Treatment effectiveness is determined jointly by the efficacy of the treatment agent and the extent of adherence to the treatment. Despite the availability of efficacious interventions, nonadherence to treatment remains a problem across therapeutic areas.
Adherence is a complex behavioural process determined by several interacting factors. These include attributes of the patient, the patient's environment (which comprises social supports, characteristics of the health care system, functioning of the health care team, and the availability and accessibility of health care resources) and characteristics of the disease in question and its treatment.
There are many specific aspects of treatment to which a patient may not adhere, for example:
- health-seeking behaviours (such as appointment-keeping);
- obtaining inoculations;
- medication use (use of appropriate agents, correct dosing and timing, filling and refilling prescriptions, consistency of use, duration of use); and
- following protocols for changing behaviour (examples include modifying diet, increasing physical activity, quitting smoking, self-monitoring of symptoms, safe food handling, dental hygiene, safer sex behaviours and safer injection practices).
The most frequently cited conceptual definition of adherence is "the extent to which a person's behaviour - taking medication, following a diet, executing lifestyle changes - follows medical advice" (26). Adherence has also been defined as "the extent to which patient behaviour corresponds with recommendations from a health care provider" (27,28). It has also been suggested that a more practical approach is to define adherence as "following treatment at a level above which treatment goals are likely to be met". However, these broad definitions belie the complexity of the issue.
In research, adherence has been operationalized in many different ways: as the degree to which a regimen is followed expressed as a percentage or ratio, a categorical phenomenon (e.g. good versus poor adherence), or as an index score synthesizing multiple behaviours. However, for clinical purposes, these definitions lack specificity, and give no clear direction for assessment and intervention.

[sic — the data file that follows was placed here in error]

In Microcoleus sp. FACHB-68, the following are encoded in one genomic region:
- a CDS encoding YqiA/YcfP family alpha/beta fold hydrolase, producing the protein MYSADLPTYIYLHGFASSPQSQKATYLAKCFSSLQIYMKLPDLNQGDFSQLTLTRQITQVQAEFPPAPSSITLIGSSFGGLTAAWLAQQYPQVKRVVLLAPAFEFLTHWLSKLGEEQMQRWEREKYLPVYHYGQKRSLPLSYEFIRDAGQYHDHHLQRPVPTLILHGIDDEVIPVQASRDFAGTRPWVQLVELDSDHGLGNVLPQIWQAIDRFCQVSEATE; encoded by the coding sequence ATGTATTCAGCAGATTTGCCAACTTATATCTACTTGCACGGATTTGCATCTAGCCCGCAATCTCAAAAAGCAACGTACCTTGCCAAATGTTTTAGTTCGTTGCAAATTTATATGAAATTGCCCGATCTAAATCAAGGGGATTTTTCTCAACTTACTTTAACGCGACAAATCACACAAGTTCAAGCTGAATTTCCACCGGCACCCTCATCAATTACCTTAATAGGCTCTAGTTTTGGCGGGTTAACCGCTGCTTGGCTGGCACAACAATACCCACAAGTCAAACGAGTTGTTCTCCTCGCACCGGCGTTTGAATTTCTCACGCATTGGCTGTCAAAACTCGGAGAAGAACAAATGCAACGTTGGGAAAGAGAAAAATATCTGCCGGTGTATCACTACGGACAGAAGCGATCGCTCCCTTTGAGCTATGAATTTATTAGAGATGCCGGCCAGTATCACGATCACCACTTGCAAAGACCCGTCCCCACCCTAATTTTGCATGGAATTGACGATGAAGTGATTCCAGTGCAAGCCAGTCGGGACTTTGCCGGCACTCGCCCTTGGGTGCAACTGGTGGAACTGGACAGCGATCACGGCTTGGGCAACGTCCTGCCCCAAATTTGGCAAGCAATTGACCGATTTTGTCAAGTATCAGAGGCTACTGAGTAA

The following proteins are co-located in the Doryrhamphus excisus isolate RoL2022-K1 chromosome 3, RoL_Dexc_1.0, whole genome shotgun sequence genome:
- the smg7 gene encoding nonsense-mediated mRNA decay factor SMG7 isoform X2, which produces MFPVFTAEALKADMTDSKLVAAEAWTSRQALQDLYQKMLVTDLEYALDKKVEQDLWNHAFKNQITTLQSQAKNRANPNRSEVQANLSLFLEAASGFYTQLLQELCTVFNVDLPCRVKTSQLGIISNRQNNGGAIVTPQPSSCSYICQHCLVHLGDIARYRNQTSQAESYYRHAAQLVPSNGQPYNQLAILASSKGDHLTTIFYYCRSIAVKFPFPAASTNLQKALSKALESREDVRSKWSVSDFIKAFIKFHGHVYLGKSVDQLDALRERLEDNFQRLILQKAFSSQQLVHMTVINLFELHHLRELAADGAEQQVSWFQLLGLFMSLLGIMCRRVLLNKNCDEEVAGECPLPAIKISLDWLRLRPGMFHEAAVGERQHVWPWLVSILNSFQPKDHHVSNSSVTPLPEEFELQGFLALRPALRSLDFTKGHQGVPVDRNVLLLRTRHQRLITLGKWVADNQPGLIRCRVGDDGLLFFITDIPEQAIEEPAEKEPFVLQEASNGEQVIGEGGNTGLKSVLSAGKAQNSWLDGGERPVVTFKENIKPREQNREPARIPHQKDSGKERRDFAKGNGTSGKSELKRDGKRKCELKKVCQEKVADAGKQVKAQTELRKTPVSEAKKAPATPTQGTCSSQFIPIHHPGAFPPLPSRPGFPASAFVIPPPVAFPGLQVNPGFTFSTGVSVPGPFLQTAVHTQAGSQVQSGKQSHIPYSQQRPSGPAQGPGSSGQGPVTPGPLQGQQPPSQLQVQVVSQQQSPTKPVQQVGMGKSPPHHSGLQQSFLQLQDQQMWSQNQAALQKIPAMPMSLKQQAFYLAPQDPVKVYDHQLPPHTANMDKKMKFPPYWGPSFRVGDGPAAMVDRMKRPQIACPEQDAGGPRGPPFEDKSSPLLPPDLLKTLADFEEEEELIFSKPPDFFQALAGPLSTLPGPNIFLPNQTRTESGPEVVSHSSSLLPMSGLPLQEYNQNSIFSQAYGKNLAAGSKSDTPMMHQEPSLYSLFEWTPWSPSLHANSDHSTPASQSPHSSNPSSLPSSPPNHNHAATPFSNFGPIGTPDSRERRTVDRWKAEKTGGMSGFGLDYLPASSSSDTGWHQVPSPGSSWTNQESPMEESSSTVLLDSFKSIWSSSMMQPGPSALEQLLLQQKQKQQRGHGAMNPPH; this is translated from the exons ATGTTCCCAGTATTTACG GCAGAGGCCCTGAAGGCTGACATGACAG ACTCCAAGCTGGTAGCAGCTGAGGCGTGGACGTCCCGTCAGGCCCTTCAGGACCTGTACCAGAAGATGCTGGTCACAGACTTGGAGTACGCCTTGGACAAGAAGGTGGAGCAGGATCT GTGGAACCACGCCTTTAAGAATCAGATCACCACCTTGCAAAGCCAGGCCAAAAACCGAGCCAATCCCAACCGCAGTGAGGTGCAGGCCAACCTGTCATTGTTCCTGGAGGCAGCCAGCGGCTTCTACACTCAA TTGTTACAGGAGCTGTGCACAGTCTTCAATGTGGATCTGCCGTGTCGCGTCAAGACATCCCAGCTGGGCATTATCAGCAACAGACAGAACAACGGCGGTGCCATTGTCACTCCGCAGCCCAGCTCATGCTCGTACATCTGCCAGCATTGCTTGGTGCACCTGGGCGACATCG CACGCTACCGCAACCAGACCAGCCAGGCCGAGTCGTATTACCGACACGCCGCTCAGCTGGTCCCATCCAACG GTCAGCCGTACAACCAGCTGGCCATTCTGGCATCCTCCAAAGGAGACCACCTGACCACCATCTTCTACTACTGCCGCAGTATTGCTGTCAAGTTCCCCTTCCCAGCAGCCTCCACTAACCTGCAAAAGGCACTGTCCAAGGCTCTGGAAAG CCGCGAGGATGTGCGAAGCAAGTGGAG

The treatments that patients are asked to follow vary according to the nature of the demands they impose. They range from requiring relatively simple and familiar behaviours, to more complex and novel ones. Some treatments involve one behaviour, while others carry multiple behavioural requirements. Protocols also vary in terms of the length of time for which they must be followed. This means that the nature and meaning of adherence change according to the specific treatment demands of a particular protocol. Assessment and intervention strategies will differ according to the circumstances and/or intensity of the recommendations. All treatments make demands of one type or another on patients. Patients differ in their ability to meet those demands, and the resources available and the environmental contexts outlined earlier also differ. Perhaps adherence might be better understood as reflecting the process of efforts, occurring over the course of an illness, to meet the treatment-related behavioural demands imposed by that illness. This behavioural conceptualization allows us to define adherence more explicitly according to the type of behaviour, an acceptable frequency, consistency, intensity and/or accuracy.